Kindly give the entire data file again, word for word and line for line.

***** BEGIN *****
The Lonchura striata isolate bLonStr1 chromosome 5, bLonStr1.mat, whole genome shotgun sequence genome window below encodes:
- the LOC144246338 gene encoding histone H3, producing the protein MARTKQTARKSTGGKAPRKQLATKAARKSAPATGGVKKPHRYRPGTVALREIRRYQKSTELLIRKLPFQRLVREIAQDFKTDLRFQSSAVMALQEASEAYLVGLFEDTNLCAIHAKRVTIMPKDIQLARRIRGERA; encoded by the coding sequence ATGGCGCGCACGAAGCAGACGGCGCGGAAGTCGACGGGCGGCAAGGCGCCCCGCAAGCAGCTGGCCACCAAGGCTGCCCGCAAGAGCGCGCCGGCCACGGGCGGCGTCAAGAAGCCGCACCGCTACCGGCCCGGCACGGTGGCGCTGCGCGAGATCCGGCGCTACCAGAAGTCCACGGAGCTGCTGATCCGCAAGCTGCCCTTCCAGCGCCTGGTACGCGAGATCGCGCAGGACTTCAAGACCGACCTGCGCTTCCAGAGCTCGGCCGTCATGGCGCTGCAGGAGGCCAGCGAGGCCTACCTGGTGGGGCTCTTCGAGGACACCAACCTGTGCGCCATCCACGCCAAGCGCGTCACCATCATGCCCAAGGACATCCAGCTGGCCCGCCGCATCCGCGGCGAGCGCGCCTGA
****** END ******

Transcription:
The Lonchura striata isolate bLonStr1 chromosome 5, bLonStr1.mat, whole genome shotgun sequence genome window below encodes:
- the LOC144246338 gene encoding histone H3, producing the protein MARTKQTARKSTGGKAPRKQLATKAARKSAPATGGVKKPHRYRPGTVALREIRRYQKSTELLIRKLPFQRLVREIAQDFKTDLRFQSSAVMALQEASEAYLVGLFEDTNLCAIHAKRVTIMPKDIQLARRIRGERA; encoded by the coding sequence ATGGCGCGCACGAAGCAGACGGCGCGGAAGTCGACGGGCGGCAAGGCGCCCCGCAAGCAGCTGGCCACCAAGGCTGCCCGCAAGAGCGCGCCGGCCACGGGCGGCGTCAAGAAGCCGCACCGCTACCGGCCCGGCACGGTGGCGCTGCGCGAGATCCGGCGCTACCAGAAGTCCACGGAGCTGCTGATCCGCAAGCTGCCCTTCCAGCGCCTGGTACGCGAGATCGCGCAGGACTTCAAGACCGACCTGCGCTTCCAGAGCTCGGCCGTCATGGCGCTGCAGGAGGCCAGCGAGGCCTACCTGGTGGGGCTCTTCGAGGACACCAACCTGTGCGCCATCCACGCCAAGCGCGTCACCATCATGCCCAAGGACATCCAGCTGGCCCGCCGCATCCGCGGCGAGCGCGCCTGA